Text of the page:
It's having to deal with the those who oversimplify things and assume that by not being willing to give up on a nice (though no affluent) quality of life we're not doing our bit for team NYC that takes away from the real issues in this conversation. The Ocean/Flatbush corridor has very high density by Brooklyn standards (and it stays dense for miles); we don’t ‘owe’ any other neighborhood anything. That said truly affordable housing in a proportion that is representative of our neighborhood would help.
Also folks seriously Secondary Displacement IS real. Saying 'MORE=BETTER' till you're blue in the face doesn't make it so. If the mix is heavy for luxury it incentivizes thuggish tactics to warehouse existing rent regulated units. This is the real world and that's what's already happening; more luxury units will accelerate it and retard efforts to protect tenants. Please tell me in which of the following neighborhoods the addition of luxury units has lowered rents:
Anywhere in Brooklyn?

Some politicians seem to suffer from a delusion; they think it’s still the ‘90s and you need to give away the farm to get developers to build.
Maybe at some point somewhere in the calculations of how to treat PLG some tiny consideration should be given to the existing community that has done so much for so long to make this a nice place to live before we were 'On the map'. Maybe at some point community shouldn't be the very last consideration.

The fact that developers start w/ the upper hand & our community isn’t even consulted when state money is used to hurt us is just icing on the cake.

Jun. 13 2014 12:48 PM

Osama bin Laden had NOTHING on Haysha Deitsch!

Jun. 13 2014 12:12 PM
Nancy from Prospect Lefferts Gardens

David Kramer of Hudson Companies, Inc., the developer who wants to build the 23-story building in Prospect Lefferts Gardens could build out instead of up because he has bought up a large enough footprint of land. In fact, he could actually build more units of housing if he built out over his lot instead of building a tower. And he could still make a profit doing it. He doesn't want to because he hopes to make 2 million dollars clear profit each year by creating the luxury housing that comes with views of Prospect Park. If you really care about creating more housing for ordinary New Yorkers, join us in asking the developer to build out on his lot instead of up! One thing that wasn't mentioned on the show is that Kramer has received 72 million dollars in loans from the state to build his building. Just think if that money (our money!) had been given to a developer that was truly going to build affordable housing instead of mostly luxury housing which will end up result in a net loss in housing as rents in buildings around the tower rise. Also, in terms of density, our neighborhood is already THE DENSEST neighborhood in Brooklyn (check the census). If more is going to be built in our neighborhood, the city has to step up with more money for schools, infrastructure, etc. There is no plan for that at this time. Visit Prospect Park East Network at for more information on this building and our reasons for opposing it.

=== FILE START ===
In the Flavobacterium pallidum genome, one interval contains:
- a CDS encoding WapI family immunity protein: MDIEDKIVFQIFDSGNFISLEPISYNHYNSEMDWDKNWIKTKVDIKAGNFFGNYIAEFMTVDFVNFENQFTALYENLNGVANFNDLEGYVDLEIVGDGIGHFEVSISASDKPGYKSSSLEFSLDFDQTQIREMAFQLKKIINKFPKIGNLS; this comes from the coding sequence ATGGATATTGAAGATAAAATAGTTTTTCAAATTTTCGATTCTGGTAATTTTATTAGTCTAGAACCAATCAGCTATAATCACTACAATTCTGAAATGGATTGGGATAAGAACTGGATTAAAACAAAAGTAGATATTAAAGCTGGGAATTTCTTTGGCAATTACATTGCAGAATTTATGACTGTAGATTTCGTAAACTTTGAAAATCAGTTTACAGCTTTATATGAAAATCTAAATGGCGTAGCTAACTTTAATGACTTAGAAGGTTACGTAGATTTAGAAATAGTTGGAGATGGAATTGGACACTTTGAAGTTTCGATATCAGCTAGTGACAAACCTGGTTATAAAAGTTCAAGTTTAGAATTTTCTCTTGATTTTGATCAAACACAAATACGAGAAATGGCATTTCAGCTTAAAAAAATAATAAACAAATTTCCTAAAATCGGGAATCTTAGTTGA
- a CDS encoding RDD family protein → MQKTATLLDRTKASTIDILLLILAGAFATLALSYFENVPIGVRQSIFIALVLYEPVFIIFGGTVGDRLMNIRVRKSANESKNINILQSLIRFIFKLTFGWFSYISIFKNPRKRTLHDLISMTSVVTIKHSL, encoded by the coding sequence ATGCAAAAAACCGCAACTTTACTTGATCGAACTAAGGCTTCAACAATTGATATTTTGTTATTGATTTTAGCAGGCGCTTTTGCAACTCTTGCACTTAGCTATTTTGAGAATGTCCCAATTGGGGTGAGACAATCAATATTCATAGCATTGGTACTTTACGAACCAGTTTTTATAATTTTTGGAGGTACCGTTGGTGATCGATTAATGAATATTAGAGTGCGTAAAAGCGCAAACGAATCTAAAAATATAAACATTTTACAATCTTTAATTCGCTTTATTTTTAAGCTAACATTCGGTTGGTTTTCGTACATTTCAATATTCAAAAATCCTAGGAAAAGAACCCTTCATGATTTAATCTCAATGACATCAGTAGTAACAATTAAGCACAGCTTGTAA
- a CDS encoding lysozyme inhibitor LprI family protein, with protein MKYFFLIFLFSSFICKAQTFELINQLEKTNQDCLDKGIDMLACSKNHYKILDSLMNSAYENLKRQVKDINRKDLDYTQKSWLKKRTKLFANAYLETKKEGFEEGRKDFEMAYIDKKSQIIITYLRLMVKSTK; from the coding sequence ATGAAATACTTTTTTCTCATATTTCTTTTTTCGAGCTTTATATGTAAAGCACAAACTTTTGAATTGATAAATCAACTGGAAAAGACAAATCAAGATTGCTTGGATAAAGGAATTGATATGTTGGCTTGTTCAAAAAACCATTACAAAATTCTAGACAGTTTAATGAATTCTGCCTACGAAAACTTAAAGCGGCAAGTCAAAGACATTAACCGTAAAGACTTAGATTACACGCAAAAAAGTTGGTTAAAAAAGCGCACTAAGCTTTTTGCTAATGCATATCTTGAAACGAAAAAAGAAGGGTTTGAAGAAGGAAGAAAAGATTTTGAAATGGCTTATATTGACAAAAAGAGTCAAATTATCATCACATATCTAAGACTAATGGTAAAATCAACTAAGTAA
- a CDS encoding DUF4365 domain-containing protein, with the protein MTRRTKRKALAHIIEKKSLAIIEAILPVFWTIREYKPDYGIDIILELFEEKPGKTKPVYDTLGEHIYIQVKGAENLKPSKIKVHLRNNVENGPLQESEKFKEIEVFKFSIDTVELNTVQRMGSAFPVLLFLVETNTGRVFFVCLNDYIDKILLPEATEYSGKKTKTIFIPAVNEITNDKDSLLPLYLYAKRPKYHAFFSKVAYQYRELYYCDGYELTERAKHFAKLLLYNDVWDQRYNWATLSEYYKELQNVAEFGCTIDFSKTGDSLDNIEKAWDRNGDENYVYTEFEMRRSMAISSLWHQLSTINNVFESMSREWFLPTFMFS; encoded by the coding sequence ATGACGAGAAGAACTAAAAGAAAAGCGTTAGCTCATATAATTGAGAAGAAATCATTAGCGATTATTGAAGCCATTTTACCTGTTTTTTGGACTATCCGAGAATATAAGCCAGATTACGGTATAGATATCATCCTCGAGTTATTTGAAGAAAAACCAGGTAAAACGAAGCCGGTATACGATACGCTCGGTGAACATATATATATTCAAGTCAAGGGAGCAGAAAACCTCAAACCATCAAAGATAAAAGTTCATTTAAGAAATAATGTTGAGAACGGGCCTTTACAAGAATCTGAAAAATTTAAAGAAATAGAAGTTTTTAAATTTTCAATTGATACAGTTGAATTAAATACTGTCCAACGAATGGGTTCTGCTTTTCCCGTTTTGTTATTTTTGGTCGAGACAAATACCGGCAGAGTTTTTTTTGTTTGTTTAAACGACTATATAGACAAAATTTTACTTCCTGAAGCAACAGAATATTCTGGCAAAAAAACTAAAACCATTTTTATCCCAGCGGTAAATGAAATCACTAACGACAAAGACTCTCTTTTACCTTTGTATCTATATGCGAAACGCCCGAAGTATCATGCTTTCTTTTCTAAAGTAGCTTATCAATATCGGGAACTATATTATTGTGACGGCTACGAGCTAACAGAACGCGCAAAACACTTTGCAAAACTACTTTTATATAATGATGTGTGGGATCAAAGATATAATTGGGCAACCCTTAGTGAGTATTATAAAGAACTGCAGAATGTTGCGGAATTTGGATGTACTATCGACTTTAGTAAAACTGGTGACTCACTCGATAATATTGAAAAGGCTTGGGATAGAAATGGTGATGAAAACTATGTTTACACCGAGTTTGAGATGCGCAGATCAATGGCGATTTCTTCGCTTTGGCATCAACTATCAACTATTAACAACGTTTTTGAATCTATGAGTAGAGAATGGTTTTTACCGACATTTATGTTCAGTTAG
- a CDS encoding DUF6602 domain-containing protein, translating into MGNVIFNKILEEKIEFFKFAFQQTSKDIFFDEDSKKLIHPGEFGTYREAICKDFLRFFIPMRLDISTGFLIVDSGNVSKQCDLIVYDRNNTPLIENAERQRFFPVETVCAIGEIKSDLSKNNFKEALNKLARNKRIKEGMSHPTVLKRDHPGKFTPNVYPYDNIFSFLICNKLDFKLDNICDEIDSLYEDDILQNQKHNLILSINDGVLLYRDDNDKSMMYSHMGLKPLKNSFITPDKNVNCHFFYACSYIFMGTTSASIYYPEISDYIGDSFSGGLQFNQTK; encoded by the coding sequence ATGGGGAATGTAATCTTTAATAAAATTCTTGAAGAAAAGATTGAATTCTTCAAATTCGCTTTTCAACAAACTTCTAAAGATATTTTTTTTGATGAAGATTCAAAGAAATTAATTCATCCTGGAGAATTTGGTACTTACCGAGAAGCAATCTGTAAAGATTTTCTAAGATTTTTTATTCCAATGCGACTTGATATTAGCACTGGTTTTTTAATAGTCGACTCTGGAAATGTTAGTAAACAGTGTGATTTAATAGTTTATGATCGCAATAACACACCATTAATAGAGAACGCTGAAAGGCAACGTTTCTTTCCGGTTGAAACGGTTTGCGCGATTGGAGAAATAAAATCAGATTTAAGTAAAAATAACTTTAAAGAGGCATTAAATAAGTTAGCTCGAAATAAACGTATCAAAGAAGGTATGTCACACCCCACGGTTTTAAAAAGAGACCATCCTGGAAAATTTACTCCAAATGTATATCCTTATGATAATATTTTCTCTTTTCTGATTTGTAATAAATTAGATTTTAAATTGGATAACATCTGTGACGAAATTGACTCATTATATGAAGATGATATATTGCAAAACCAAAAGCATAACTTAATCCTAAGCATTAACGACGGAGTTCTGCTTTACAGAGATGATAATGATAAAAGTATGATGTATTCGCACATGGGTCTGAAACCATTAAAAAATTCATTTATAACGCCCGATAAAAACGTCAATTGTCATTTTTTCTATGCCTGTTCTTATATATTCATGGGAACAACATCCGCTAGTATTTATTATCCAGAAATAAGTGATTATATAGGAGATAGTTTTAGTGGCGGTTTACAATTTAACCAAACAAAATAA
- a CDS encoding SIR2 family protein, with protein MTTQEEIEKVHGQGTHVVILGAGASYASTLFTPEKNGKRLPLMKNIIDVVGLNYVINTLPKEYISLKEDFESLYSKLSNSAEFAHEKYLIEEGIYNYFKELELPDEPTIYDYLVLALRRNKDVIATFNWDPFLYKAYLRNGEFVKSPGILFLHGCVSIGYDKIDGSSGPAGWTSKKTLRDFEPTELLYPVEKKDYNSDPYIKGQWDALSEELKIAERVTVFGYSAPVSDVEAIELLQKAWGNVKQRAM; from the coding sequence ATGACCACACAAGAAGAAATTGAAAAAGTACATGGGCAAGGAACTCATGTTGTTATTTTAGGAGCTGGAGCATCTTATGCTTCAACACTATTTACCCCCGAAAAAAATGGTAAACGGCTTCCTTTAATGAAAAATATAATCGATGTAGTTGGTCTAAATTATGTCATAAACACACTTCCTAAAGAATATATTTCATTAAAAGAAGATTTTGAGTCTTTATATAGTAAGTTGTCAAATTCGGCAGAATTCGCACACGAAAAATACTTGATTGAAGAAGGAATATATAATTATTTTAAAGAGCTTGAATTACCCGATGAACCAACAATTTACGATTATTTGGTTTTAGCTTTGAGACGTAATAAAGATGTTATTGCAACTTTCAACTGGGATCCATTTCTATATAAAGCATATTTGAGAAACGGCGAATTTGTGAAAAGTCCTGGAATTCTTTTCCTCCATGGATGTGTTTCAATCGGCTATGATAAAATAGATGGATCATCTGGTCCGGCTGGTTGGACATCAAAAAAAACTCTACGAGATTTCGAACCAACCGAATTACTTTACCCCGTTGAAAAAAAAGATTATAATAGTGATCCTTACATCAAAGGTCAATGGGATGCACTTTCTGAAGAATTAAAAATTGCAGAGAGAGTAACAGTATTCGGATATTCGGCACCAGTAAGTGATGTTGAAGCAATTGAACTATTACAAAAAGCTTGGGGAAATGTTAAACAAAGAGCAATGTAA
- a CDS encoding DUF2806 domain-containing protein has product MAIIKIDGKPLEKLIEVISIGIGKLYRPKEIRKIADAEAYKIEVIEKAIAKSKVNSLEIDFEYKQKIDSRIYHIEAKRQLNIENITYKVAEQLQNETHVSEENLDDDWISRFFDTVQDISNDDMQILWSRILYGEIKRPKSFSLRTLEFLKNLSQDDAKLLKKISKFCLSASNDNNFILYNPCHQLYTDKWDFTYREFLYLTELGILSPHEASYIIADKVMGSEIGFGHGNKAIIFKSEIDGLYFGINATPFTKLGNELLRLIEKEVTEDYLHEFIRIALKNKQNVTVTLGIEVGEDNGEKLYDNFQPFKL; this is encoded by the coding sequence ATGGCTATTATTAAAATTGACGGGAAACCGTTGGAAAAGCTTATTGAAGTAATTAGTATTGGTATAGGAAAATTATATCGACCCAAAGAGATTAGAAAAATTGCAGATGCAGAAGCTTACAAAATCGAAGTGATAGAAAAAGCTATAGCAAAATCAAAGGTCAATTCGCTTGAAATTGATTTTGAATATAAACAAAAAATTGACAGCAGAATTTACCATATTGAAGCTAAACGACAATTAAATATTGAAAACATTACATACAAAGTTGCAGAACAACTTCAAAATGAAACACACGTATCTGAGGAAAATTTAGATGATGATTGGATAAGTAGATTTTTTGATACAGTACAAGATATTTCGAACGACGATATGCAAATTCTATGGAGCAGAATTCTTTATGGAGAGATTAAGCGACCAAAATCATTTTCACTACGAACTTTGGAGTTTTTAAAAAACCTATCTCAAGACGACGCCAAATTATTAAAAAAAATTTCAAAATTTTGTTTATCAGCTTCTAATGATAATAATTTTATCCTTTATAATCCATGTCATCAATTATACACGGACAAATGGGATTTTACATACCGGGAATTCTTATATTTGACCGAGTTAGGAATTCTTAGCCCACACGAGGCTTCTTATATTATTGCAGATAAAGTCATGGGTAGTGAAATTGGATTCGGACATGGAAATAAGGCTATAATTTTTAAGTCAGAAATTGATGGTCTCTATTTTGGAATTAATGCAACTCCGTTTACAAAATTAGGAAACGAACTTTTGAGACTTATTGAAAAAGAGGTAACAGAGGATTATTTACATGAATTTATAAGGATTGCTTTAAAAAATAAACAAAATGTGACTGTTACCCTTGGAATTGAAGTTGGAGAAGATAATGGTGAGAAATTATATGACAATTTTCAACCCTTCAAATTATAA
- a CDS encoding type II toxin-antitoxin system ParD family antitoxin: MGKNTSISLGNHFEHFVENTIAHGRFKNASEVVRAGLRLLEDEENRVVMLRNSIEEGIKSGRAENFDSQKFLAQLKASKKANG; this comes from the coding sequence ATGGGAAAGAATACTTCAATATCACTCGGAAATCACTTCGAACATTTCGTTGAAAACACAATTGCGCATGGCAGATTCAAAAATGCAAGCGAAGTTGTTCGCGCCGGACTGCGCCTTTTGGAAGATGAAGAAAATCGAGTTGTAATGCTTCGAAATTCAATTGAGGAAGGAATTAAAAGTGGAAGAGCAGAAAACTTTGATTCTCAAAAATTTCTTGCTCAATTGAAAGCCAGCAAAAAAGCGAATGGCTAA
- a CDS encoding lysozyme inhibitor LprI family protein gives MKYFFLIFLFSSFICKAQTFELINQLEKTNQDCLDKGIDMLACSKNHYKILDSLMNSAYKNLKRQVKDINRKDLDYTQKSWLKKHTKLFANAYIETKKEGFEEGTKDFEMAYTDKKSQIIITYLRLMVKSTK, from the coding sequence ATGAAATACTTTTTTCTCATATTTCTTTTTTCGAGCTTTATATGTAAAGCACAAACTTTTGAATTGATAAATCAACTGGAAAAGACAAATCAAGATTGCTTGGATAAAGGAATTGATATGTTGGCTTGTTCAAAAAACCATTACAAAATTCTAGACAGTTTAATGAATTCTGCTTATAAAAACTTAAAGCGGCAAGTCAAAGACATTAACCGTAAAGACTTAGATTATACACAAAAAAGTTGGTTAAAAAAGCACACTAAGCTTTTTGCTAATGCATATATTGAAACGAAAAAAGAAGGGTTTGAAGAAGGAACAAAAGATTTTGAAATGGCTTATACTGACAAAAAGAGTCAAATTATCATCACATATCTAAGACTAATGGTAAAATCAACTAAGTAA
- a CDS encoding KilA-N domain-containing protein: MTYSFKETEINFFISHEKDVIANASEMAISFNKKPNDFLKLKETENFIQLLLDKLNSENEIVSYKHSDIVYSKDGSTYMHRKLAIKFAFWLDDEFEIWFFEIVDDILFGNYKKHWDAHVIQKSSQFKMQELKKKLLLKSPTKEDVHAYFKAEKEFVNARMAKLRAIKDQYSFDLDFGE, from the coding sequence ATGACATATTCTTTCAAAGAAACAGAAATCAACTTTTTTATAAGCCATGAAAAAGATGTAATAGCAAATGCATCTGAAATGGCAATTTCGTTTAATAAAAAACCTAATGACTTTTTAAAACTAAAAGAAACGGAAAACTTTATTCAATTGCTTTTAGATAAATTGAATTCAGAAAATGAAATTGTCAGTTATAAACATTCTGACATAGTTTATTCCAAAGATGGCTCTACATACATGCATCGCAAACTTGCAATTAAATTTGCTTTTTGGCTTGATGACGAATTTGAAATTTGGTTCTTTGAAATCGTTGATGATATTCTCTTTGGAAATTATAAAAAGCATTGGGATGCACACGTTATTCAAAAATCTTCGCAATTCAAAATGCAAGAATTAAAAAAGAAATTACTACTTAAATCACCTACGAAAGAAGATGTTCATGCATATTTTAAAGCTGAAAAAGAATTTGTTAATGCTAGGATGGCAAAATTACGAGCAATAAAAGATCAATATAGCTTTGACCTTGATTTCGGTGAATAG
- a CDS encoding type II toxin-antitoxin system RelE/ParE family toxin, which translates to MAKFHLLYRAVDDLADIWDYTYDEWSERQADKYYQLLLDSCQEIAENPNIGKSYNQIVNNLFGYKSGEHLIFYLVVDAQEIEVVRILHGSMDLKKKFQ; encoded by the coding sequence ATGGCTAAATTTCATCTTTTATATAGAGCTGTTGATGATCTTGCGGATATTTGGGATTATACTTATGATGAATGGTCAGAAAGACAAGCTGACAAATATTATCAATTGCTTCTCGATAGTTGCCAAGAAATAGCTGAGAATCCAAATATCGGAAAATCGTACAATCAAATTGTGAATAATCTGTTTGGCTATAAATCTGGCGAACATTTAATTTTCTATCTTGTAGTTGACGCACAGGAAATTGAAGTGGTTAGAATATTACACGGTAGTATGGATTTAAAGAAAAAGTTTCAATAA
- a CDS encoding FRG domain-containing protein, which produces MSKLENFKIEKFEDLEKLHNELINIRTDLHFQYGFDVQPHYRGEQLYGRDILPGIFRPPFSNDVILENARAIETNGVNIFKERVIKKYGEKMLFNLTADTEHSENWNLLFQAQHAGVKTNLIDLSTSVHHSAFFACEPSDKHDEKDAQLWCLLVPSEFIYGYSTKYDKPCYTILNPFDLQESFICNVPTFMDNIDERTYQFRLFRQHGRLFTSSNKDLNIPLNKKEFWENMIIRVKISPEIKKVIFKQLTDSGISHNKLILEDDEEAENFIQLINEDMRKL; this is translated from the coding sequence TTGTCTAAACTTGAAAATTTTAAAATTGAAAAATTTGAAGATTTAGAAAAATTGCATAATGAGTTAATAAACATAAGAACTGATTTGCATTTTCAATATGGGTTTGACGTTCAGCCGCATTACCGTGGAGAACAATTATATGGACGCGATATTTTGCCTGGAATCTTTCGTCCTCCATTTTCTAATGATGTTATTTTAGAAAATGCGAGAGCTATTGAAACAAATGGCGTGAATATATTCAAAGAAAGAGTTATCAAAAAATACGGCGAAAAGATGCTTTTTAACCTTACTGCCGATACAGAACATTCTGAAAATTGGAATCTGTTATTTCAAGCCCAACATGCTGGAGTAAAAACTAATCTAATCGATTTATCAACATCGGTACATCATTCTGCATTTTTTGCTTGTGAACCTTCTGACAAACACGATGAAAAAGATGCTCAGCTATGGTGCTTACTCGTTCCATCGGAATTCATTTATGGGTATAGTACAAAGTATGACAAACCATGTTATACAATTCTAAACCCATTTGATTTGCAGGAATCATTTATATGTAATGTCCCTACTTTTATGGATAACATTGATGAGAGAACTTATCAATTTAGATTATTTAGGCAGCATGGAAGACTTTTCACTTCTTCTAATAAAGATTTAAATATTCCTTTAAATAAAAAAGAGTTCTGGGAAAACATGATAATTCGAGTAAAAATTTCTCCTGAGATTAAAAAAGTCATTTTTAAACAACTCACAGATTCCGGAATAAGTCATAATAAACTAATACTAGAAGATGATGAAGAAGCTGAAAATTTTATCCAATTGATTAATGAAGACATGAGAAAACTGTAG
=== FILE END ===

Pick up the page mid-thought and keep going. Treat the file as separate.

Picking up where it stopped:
Jun. 13 2014 11:23 AM
Nick Lento from NJ

The landlord who continued to rent out "affordable" apartments to senior citizens KNOWING that he was going to be evicting them all just so he could collect a few more months rent is an example of pure evil. Whet he did goes beyond simple greed. Even Gordon Gecko would look upon this creature as a piece of dehumanized waste.

I pray to the Gods of justice that the judge in this case finds some legal pretext to bring about a truly just and truly fair result. Unfortunately, the way law are written is, more often than not, for the benefit of the rich so they can legally steal and screw the poor and the powerless....which is exactly what the outcome will be if the lousy rotten maleficent landlord is allowed to get away with these tactics.

At the very LEAST he should be compelled to provide housing to the people he screwed in a different place at the agreed upon rent levels.....even if he has to pay the difference out of his own pocket.

Clearly, this creature is a multimillionaire. Being compelled to do the right thing will cost him nothing in terms of the actual quality of his life.......for him it's all about greed and more than that.....the pleasure he seems to be getting from sadistically shafting his victims. These are the actions of a sociopath.

Unfortunately, too many of our laws are written for the benefit of such monied sick individuals and institutions.

Jun. 13 2014 10:42 AM

Haysha Deitsch: The American Airlines Flight 11 of real estate.

Jun. 13 2014 10:37 AM

Yes, interesting how the poor take advantage of rent stabilization laws even more than the wealthy, but people who hate laws refuse to talk about them.